My boss wants us to run a simple experiment where we manipulate the search results on our website. He is insisting that we must have counterfactuals for the results to be valid. The way I see counterfactuals is as a way to improve statistical power and more rigorously evaluate causality, so I'm not sure why the absence of them would make an experiment invalid. Im wondering if anyone could share their thoughts on this issue, as I think I'm missing something.
Counterfactuals to me means comparing what happens with the intervention (here doing something to search results) to what would have happened without the intervention. Usually, you can't see that for the same user & search & done at the same time, because the same user may not even ever do the same search again and if they repeat it later its complicated (circumstances change, initial search results may still influence the user on the second occasion etc.). So, what you do is randomly assign whether the intervention is applied to a user or not, and then you compare what you're interested in for their next search. Of course, you have to be careful to not count multiple searches by the same user as if they had been completely new search by completely different users - if you want to look at multiple searches and/or sessions per user stuff is a little more complicated - if you can't keep your users identified e.g. due to data privacy that's also tricky. There's also worries about learning effects (e.g. if you change the way results are shown, maybe people need to get used to it first, which would be a trickier thing to evaluate properly and would require looking at multiple searches, but also to take into account that some users may not do multiple searches within your time horizon etc.).
As long as it is the nice simple case of one search with or without intervention per user and assignment is random (simple A/B test), it's kind of straightforward to compare these (assuming the outcome is defined for everyone etc.). If you don't use such a setup and e.g. do searches on some days for everyone without intervention and for everyone with, then that's pretty problematic. Perhaps you accidentally compare whether searches result in sales during the week before black friday (people perhaps more likely just looking without buying) vs. the black friday week (more likely to buy) etc. and perhaps it's not that obvious, but there's still some kind of biases that you just don't know about (perhaps people are more worried about the economy and don't want to spend money because of something in the news etc.). Only a proper randomized A/B test helps there.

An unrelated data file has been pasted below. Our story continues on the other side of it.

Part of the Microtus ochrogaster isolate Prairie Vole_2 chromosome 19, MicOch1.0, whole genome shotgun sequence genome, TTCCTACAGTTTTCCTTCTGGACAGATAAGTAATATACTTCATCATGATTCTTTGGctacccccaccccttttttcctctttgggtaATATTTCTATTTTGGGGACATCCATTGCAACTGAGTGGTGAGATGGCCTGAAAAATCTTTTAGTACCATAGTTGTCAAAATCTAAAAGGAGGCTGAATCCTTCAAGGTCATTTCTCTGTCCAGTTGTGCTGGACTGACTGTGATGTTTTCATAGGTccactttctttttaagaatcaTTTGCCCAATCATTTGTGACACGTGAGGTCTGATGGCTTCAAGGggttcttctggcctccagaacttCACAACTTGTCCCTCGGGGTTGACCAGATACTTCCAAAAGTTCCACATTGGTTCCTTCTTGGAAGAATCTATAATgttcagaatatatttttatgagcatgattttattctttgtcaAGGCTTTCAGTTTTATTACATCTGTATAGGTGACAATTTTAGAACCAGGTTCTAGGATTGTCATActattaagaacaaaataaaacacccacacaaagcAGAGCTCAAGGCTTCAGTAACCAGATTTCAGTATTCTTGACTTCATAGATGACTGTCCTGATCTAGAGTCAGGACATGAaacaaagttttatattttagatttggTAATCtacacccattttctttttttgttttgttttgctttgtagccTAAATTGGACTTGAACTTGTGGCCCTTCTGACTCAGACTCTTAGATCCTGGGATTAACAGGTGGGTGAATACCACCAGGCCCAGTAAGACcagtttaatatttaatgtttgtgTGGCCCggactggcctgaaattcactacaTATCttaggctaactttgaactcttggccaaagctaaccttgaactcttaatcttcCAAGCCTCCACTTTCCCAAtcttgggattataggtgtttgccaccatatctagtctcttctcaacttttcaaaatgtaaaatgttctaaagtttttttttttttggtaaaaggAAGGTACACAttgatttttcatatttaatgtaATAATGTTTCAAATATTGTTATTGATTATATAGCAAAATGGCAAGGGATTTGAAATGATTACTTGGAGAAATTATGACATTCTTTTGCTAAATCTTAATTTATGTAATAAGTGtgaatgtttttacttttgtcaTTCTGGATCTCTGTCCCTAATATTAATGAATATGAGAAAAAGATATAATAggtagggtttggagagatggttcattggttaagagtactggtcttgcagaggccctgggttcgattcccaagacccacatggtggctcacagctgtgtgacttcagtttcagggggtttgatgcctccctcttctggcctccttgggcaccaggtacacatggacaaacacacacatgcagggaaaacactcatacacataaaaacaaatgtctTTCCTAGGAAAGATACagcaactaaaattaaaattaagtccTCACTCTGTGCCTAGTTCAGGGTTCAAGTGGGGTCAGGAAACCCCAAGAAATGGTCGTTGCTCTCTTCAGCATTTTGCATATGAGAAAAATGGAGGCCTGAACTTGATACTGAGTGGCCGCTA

If you have additional information that could of course help make the comparison more efficient (e.g. stratification or covariate adjustment for previous user behaviour - e.g. previous sales per search, clickthrough rate etc., it's just often important to put this on a good scale such as per search or per website visit etc.).